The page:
Transition to democracy Essay

October 14, 2020 by Essay Writer


The political regimes are a set of partisan structure that makes up a nation such as a political system or a ruler in a political system. They are simple mechanisms through which the most powerful actors make collective verdicts and regulate the processes taking place in the country (Mayer et al., 2009, p. 422).

The decisions made by rulers are based upon the calculations completed by the actors for balancing particular interests and constraints when making every single choice. This essay will discuss the concept of regime trajectories and the main influential factors affecting them from the point of view of structuralist and process-oriented theoreticians.

Regime trajectories are the pattern of problem solving activities repeated and determined by a pattern (Mayer et al., 2009, p. 415). According to the structuralist approaches, the concentration of political power in the form of political leadership did not have any significant impact upon the changes of political regimes.

The main arguments offered by this camp are that the distribution of economic power thrives under political regime and its leadership. For example, Luebbert, who was one of the representatives of the structuralist camp, admitted that labor-repressive agriculture played a critical role in promoting fascism in the twentieth century (Mayer et al., 2009, p. 424).

However, the counterargument that can be used to criticize this hypothesis is that Belgium and the Netherlands, that were highly dependent upon agricultural sector as well, did not establish hegemonic liberalism before the beginning of the World War I.

Therefore, according the structuralist theoreticians provide weighty arguments to assume that the changes in political regimes, the regime trajectories, were dependent upon the influence of the leaders of economic power, but the distribution of economical power in its turn depended upon the regime.

In contrast to the structuralist approach, the process-oriented scholars emphasized the importance of the mass consciousness affecting the changes in the political regimes. The process-oriented theoreticians assumed that the society and collective opinions are more important than the segmental division of labor and economics. In addition, the mass consciousness could have affected the distribution of economic resources discussed by the structuralist theoreticians as well.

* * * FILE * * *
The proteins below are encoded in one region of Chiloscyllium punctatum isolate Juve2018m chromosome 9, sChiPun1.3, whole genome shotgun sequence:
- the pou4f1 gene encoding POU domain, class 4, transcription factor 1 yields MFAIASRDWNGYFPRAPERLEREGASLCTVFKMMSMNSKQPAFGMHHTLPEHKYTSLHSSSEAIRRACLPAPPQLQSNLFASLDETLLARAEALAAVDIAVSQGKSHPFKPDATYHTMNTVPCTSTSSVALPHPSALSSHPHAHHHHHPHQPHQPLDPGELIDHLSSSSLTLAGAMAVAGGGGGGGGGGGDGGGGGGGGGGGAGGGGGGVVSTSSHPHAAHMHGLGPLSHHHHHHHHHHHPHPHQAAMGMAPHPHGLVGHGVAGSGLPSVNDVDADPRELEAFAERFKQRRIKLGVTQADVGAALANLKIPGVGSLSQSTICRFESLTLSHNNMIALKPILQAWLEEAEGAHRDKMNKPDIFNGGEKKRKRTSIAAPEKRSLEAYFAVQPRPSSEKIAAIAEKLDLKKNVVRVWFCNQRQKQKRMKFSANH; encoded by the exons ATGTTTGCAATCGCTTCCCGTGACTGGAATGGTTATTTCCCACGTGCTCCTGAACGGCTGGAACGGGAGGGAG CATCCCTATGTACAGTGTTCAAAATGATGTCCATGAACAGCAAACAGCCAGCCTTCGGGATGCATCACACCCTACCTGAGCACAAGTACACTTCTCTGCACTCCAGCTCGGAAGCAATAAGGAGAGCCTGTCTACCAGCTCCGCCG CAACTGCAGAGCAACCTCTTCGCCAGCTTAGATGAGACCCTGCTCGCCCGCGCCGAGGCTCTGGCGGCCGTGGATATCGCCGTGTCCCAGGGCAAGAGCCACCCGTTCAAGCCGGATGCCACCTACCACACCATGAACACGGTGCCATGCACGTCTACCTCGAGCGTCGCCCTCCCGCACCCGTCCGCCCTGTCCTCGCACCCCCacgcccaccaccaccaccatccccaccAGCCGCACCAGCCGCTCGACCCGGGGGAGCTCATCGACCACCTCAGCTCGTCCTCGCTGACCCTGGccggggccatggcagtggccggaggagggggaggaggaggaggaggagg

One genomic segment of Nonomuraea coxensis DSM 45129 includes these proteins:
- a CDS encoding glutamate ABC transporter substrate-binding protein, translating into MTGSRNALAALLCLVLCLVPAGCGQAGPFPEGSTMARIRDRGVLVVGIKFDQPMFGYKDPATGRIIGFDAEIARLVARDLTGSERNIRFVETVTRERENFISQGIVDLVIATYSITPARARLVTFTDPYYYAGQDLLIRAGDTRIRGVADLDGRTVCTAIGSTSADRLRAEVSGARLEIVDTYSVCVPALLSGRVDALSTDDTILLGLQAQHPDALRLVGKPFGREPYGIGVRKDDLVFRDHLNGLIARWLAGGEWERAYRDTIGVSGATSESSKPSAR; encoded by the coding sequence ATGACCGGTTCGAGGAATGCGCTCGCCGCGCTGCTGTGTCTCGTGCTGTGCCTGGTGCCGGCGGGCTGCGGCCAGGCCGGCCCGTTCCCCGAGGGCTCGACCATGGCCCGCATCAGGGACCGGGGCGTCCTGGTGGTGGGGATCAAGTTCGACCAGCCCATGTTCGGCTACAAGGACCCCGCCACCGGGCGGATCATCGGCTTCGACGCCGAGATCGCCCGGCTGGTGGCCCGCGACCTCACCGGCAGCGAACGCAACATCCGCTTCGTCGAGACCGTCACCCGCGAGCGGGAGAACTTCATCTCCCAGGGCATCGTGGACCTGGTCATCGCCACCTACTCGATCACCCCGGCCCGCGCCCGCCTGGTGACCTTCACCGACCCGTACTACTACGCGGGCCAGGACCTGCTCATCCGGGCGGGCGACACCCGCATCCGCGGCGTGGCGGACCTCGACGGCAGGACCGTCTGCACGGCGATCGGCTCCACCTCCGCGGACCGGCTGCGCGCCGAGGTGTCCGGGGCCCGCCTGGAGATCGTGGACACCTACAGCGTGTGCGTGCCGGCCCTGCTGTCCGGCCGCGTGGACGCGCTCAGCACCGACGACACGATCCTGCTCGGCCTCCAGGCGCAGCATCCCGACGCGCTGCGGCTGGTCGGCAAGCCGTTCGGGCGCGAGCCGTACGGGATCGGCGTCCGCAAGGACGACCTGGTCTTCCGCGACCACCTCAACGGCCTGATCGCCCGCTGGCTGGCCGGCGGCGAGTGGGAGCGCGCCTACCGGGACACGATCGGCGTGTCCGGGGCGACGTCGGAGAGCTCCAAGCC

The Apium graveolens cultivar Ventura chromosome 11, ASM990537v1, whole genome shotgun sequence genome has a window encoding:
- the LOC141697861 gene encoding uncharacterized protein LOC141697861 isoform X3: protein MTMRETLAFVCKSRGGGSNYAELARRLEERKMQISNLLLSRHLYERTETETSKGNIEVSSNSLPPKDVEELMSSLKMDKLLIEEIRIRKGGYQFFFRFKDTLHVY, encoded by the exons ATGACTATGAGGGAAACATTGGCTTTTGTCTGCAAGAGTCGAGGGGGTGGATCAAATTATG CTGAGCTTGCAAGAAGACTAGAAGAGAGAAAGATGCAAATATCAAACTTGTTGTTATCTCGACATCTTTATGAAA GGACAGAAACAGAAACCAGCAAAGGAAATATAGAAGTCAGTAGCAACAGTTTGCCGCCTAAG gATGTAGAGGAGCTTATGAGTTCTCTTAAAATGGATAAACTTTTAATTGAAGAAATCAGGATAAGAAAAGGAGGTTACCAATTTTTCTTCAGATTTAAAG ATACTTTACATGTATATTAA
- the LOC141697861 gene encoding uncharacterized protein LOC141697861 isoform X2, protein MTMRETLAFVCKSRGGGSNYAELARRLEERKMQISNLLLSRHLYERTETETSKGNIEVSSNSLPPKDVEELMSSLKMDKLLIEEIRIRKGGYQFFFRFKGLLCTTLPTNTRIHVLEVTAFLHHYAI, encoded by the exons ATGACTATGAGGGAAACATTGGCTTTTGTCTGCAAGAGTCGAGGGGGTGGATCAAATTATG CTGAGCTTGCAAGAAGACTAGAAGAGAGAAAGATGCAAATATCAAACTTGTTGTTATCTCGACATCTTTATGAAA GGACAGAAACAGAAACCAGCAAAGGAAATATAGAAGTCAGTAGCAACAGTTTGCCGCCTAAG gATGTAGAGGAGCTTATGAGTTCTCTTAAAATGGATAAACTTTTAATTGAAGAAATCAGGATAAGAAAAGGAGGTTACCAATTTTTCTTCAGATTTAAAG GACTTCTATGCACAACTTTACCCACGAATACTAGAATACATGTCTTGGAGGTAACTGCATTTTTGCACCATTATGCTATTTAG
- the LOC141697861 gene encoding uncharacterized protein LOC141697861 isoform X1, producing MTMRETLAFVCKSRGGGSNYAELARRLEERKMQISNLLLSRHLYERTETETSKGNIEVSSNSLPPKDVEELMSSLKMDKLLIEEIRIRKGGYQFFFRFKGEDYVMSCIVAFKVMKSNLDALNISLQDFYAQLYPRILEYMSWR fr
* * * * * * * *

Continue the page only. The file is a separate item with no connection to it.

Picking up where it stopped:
The concepts of mass following and mobilization of psychological resources played a critical role in establishing the fraternal regimes in Italy, Germany and Japan in the early twentieth century (Mayer et al., 2009, p. 430). The successful development of fraternalism in these three countries required favorable conditions.

According to the process-oriented theories, these were neither Hitler’s guidance nor German agricultural sector and economics, but the mass consciousness of individual German citizens that played a critical role in the establishment of the Nazi regime in Germany.

The process-oriented theories assume that after weighing all pros and cons of the Nazi regime, the Germans concluded that it would be preferable for them as compared to democracy. Importantly, this decision was common for the vast majority of Germans. Thus, when explaining the regime transitions, the process-oriented scholars emphasized the national beliefs and the processes taking place in the mass consciousness.

In conclusion, it can be stated that the structuralist and process-oriented theoreticians used different approaches to explaining the underlying processes affecting the regime trajectories. Both approaches denied the impact of political leadership.

At the same time, the structuralist scholars emphasized the importance of the distribution of economic resources within the country, but the process-oriented scholars focused on the influence of mass consciousness and citizens’ common preferences upon the decision making processes.

In my opinion, these two approaches can be connected because the mass consciousness emphasized by the process-oriented approach could affect the distribution of economic resources which are emphasized by structuralists. I do not agree with the timing factor of industrialization, whether it took place earlier or later, can be proclaimed as one of the most influential factors contributing to the foundation of authoritarianism in the country. In my opinion, the timing of industrialization depended upon the citizens’ rights.


Mayer, L., Patterson, D., & Thames, F. (2009), Contending Perspectives in Comparative Politics. Washington, DC: CQ Press.

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